February 8, 2018

Japanese WWII submarine sank a US Carrier simultaneously damaging a Battleship

Takakazu Kinashi was born in 1902 on the home island of Kyushu, Japan. He decided when young  on a naval career. In 1920 he graduated from the Imperial Japanese Naval Academy 255th in a class of 255 cadets. Given this “distinction” its amazing he wasn’t kicked out of the Navy instantly. Kinashi must have redeemed himself in his later service on cruisers, destroyers and submarines to the extent he was given command of the large submarine I-19 (photo below) in 1942.

During the Guadalcanal campaign Kinashi found himself the right commander at the right time. On September 15, 1942, he sighted and attacked the American carrier USS Wasp, which was part of a task force transporting the 7th Marine Regiment and stores to Guadalcanal. Kinashi penetrated Wasp's destroyer screen, and after moving as close as 500 meters to Wasp, he launched a full salvo of six torpedoes. Three torpedoes struck Wasp, starting uncontrollable fires which soon forced abandon ship.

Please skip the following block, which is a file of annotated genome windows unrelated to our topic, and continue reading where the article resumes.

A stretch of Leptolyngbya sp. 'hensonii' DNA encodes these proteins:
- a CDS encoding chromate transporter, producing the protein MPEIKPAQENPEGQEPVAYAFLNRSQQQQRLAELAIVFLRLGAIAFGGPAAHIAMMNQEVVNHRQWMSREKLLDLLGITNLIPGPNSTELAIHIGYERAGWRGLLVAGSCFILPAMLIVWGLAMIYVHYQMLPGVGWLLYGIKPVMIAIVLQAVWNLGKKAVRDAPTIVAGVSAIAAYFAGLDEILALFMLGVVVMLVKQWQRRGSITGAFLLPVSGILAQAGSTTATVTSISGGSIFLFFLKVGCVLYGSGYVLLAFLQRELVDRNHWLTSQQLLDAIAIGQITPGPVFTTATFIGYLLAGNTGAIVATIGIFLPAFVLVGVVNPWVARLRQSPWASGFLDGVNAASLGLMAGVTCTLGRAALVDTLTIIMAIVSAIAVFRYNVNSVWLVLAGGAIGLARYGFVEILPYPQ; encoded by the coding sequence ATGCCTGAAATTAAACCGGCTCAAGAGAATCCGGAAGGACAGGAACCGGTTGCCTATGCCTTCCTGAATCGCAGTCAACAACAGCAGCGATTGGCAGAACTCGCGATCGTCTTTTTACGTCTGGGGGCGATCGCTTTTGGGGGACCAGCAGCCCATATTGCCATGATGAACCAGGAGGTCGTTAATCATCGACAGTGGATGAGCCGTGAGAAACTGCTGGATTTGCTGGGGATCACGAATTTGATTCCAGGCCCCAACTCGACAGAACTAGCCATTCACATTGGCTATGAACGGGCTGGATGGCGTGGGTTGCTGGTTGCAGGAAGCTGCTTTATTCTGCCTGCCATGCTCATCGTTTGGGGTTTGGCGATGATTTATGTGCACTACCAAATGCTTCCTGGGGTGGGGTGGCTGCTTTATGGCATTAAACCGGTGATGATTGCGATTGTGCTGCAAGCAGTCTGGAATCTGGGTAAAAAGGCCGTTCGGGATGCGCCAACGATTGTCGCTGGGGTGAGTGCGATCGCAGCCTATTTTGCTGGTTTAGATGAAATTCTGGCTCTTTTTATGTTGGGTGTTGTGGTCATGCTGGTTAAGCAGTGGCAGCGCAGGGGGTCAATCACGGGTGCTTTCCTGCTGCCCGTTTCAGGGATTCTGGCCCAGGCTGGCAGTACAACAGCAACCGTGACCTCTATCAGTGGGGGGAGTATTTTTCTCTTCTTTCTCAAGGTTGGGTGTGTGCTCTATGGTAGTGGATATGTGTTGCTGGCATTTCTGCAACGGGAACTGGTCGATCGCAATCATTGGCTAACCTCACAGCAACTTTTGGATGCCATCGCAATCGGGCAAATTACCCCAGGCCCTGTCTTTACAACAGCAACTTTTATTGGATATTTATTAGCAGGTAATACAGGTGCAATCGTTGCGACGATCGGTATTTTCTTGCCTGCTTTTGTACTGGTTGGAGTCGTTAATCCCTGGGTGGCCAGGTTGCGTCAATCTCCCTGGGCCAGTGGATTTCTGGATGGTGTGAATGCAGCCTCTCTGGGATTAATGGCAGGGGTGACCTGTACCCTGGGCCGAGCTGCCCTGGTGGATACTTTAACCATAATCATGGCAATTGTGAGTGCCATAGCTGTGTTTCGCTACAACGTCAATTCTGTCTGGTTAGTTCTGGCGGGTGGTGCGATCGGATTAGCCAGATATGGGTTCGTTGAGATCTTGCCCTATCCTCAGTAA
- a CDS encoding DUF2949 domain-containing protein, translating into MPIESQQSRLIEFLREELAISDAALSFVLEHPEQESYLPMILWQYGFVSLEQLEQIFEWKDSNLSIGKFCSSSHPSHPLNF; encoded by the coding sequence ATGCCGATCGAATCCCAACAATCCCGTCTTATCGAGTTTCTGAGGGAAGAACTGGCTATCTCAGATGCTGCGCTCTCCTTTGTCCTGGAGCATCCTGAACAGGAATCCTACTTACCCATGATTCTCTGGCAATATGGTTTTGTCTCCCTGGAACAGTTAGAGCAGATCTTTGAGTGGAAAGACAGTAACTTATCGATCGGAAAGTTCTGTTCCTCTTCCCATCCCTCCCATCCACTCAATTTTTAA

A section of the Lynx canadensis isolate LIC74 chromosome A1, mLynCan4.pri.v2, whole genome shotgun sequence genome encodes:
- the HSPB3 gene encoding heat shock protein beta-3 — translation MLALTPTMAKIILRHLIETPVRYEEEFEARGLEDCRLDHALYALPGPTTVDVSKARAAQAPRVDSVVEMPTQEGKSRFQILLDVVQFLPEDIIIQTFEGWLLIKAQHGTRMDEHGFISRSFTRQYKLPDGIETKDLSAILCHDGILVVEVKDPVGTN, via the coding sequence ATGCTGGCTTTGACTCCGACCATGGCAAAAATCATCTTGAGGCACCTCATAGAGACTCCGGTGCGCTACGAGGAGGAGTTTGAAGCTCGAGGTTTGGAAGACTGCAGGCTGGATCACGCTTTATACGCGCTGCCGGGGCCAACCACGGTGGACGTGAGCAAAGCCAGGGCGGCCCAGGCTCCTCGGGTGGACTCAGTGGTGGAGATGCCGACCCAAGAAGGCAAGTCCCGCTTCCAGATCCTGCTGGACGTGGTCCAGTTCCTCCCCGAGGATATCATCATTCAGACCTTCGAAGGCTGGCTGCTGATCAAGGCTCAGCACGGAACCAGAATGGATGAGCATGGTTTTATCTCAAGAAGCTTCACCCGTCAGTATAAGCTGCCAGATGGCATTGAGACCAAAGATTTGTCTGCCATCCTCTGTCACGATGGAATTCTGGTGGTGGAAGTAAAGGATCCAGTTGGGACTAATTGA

The remaining three torpedoes continued for another twelve miles into a separate task force, striking the newbuild, fast battleship USS North Carolina and destroyer USS O'Brien. O'Brien sank several weeks later and North Carolina was so severely damaged that it was out of commission for several months for repairs. Kinashi was promoted to commander less than two months later, and honored with a personal interview with Emperor Hirohito.

Takakazu Kinashi managed to sink the US carrier Wasp when he commanded Japanese submarine
 I-19 (above). I-19 was a large SSK then and now, displacing 2,584 tons (surfaced) and 3,654 tons (submerged). But like most WWII submarines it was an old style (pre Type XXI) submarine with limited battery capacity and no snorkel. It was thus designed to spend more time on the surface (with a speed of 23.5 knots) than submerged (speed 8 knots). It only carried 17 torpedoes partly due to I-19 being burdened with modifications for its Yokosuka E14Y reconnaisance floatplane. Requiring carriage of one or more floatplanes was a poor strategic concept forcing too many WWII Japanese submarines to be inefficiently large.

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